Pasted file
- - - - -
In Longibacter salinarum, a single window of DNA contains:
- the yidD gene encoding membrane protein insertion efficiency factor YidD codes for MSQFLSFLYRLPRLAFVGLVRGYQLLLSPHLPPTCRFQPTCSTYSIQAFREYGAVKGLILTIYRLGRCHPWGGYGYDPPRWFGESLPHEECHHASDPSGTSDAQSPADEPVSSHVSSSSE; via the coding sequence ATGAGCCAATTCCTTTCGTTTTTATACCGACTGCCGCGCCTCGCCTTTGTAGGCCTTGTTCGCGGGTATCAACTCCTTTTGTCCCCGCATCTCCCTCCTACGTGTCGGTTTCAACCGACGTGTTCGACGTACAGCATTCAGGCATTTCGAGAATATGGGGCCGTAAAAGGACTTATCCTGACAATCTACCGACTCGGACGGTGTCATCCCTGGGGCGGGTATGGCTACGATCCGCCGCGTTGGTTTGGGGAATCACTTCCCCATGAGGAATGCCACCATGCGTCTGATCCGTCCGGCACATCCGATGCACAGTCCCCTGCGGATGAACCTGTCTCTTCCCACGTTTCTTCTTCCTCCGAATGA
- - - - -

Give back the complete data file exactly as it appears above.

In Longibacter salinarum, a single window of DNA contains:
- the yidD gene encoding membrane protein insertion efficiency factor YidD codes for MSQFLSFLYRLPRLAFVGLVRGYQLLLSPHLPPTCRFQPTCSTYSIQAFREYGAVKGLILTIYRLGRCHPWGGYGYDPPRWFGESLPHEECHHASDPSGTSDAQSPADEPVSSHVSSSSE; via the coding sequence ATGAGCCAATTCCTTTCGTTTTTATACCGACTGCCGCGCCTCGCCTTTGTAGGCCTTGTTCGCGGGTATCAACTCCTTTTGTCCCCGCATCTCCCTCCTACGTGTCGGTTTCAACCGACGTGTTCGACGTACAGCATTCAGGCATTTCGAGAATATGGGGCCGTAAAAGGACTTATCCTGACAATCTACCGACTCGGACGGTGTCATCCCTGGGGCGGGTATGGCTACGATCCGCCGCGTTGGTTTGGGGAATCACTTCCCCATGAGGAATGCCACCATGCGTCTGATCCGTCCGGCACATCCGATGCACAGTCCCCTGCGGATGAACCTGTCTCTTCCCACGTTTCTTCTTCCTCCGAATGA